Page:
One single misstatement of material fact or misleading omission of a material fact is sufficient to create liability, unless you have a defense. Disclosing 99 other material facts does not get you off the liability hook if you make a mistake.

Defenses then become important. What defenses your exemption from registration allows may be critical to determining liability.

In this Part III, we will deal with basic blocking and tackling issues. How do you conduct offerings without violating the new rules or the old rules that remain in place? Because the rules changes are designed to permit large numbers of small and midsize businesses to use digital tools to raise capital, our compliance discussion will focus in particular on the challenges faced by small and midsize issuers that have modest budgets for offering transaction expenses.

Cost-effective disclosure will become increasingly important as technology tools enable very small businesses to communicate with millions of potential investors.

We will focus on the substance of securities law changes and strategies for complying with the new rules. Nothing in the new rules change the disclosure standards issuers must meet when they sell securities, but when people use new technology communications tools, complying with the same disclosure standards will pose new challenges.

Dealing with these challenges, we will discuss:

  • How to use cost-effective Social Media in your offering sales efforts.
  • The different liability standards that apply to different types of offerings.
  • General principles of materiality and specific issues related to avoiding fraud when using Social Media.
  • The challenges financial statements and financial projections issues pose for small and midsize businesses.
  • Different liability standards for different types of public offerings and private offerings.
  • Due diligence issues.
  • How FINRA Rules impact offerings conducted by registered broker-dealers, including platforms operated by registered broker-dealers.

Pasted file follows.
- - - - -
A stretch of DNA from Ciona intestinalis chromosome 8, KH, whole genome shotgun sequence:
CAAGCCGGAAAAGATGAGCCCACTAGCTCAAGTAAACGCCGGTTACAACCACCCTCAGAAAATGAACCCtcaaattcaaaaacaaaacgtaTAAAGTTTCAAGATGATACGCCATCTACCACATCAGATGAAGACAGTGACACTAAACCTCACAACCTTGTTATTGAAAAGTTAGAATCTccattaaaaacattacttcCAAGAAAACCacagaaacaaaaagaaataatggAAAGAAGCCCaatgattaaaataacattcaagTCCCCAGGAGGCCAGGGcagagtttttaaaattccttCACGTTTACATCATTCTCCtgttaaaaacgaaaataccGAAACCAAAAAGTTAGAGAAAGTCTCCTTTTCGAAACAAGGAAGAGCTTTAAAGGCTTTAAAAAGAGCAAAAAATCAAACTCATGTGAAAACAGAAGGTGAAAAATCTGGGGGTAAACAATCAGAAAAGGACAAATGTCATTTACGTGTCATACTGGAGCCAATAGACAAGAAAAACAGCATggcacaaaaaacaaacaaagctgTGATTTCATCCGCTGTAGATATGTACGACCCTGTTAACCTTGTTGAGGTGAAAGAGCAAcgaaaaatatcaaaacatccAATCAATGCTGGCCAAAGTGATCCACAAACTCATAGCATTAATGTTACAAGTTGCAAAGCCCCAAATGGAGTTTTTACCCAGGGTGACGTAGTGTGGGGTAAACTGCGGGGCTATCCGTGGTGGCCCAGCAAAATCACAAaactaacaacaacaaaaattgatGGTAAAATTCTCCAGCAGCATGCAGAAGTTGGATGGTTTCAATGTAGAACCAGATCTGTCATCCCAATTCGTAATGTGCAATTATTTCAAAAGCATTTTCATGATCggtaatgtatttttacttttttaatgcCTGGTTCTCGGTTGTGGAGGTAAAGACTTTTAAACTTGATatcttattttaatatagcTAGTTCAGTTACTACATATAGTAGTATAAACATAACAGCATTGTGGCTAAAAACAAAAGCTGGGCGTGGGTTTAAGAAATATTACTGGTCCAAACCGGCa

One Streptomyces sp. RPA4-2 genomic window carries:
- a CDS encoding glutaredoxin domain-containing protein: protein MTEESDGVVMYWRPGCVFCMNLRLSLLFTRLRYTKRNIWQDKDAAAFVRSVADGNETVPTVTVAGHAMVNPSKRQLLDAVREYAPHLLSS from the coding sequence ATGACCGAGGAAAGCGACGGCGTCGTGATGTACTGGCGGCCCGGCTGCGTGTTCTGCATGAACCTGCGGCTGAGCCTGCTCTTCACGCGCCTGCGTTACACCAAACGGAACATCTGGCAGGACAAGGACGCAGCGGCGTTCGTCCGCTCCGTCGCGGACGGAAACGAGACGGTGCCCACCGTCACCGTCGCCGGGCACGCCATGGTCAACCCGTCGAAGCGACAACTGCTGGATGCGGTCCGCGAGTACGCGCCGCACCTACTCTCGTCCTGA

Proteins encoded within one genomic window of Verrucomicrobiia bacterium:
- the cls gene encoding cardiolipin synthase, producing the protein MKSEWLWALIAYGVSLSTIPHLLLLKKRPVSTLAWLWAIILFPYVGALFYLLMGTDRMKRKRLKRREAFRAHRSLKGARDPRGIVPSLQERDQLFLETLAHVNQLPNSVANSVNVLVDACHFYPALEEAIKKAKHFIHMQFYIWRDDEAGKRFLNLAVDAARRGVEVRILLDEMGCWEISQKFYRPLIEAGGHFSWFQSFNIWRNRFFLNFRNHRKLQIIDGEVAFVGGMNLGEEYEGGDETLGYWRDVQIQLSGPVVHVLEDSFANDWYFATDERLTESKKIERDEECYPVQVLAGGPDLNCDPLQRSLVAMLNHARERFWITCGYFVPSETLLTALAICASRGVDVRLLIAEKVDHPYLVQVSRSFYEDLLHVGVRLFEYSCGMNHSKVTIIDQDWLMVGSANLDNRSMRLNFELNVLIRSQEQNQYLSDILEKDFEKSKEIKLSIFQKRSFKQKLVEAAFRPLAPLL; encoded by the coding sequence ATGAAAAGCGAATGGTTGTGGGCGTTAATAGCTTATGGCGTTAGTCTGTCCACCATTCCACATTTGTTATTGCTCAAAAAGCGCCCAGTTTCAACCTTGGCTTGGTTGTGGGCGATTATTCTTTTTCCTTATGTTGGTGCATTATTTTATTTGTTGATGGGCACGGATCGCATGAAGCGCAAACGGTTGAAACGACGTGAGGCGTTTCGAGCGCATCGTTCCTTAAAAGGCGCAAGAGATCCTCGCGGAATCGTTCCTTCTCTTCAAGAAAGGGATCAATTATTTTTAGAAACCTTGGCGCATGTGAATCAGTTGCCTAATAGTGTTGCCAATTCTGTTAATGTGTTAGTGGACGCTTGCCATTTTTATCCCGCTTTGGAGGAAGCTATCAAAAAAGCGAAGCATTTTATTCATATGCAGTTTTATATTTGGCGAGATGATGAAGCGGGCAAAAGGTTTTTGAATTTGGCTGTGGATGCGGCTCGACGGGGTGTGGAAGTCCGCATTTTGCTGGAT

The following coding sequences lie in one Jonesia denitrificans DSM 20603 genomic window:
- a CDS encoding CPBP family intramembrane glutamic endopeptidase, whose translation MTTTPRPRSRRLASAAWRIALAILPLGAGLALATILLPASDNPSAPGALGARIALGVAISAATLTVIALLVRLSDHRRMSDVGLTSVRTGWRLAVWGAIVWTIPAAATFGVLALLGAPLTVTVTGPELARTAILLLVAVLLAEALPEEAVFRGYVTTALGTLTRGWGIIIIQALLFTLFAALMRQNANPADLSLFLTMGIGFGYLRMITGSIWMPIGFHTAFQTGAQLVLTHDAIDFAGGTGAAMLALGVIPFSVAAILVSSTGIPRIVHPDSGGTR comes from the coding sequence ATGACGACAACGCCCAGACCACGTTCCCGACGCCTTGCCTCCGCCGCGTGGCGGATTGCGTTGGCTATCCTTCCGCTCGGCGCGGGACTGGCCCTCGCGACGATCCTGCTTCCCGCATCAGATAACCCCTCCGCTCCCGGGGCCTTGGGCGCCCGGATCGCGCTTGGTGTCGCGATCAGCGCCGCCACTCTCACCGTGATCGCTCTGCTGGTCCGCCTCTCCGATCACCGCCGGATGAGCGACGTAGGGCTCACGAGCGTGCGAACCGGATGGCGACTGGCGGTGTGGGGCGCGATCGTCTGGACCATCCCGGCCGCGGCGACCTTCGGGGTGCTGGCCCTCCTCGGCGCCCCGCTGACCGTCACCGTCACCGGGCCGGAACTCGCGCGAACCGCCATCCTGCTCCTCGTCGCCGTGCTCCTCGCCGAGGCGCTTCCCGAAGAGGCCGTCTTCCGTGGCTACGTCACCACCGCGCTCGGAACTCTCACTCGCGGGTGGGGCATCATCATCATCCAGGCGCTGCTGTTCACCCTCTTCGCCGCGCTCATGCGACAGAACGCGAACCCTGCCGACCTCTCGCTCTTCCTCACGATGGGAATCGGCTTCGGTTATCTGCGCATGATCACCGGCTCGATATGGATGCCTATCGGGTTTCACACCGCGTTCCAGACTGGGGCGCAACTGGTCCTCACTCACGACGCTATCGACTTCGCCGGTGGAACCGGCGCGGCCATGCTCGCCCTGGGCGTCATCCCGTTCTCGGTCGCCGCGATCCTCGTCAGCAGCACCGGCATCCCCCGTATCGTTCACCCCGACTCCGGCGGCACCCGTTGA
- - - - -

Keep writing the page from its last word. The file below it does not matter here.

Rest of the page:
• Accredited investor verification issues in Rule 506(c) offerings both within Rule 506(c)'s safe harbor and using the principals-based approach to taking reasonable steps to verify accredited investor status outside the safe harbor. We will discuss specific verification issues that relate to angel groups and small investment funds and when you can rely on third party vendors to verify accredited investor status.
  • Technical issues related to Form D, legends and other matters.
  • Bad Actor restrictions.


By Jim Verdonik. Jim Verdonik began practicing securities law with a large New York City law firm where he primarily represented investment bankers and venture capital funds in transactions with technology and science based businesses. Since relocating to Research Triangle, NC, he has counseled both companies and investors about securities, business and technology commercialization issues. Excerpted from Crowdfunding: A Legal Guide to Investment & Platform Regulation, 2016 ed., available for purchase on This practical guide offers readers comprehensive and straightforward information so that they can make strategic decisions with regard to raising capital. The guide answers questions on a wide range of current and future crowdfunding issues.


1. H. R. 3606 (April 5, 2012).

2. 230 C.F.R. § 506(c).

3. 227 C.F.R. §§ 100 et seq.

4. 5 U.S.C.A. § 77d(a)(6).

5. 230 C.F.R. §§ 251 et seq.

6. 230 C.F.R. § 506(b).

7. Lamp Technology (1997) and Citizen VC, Inc. (2015) no-action letters permit sales in Rule 506(b) offerings on platforms that can be accessed only by accredited investors who have specified types of relationships with the platform operator or the issuer.

8. 230 C.F.R. § 147.

9. 230 C.F.R. § 504.

10. Proposed Rule Amendments to Facilitate Intrastate and Regional Securities Offerings SEC Release No 33-9973 (October 30, 2015) (80 Fed. Reg. 69,785).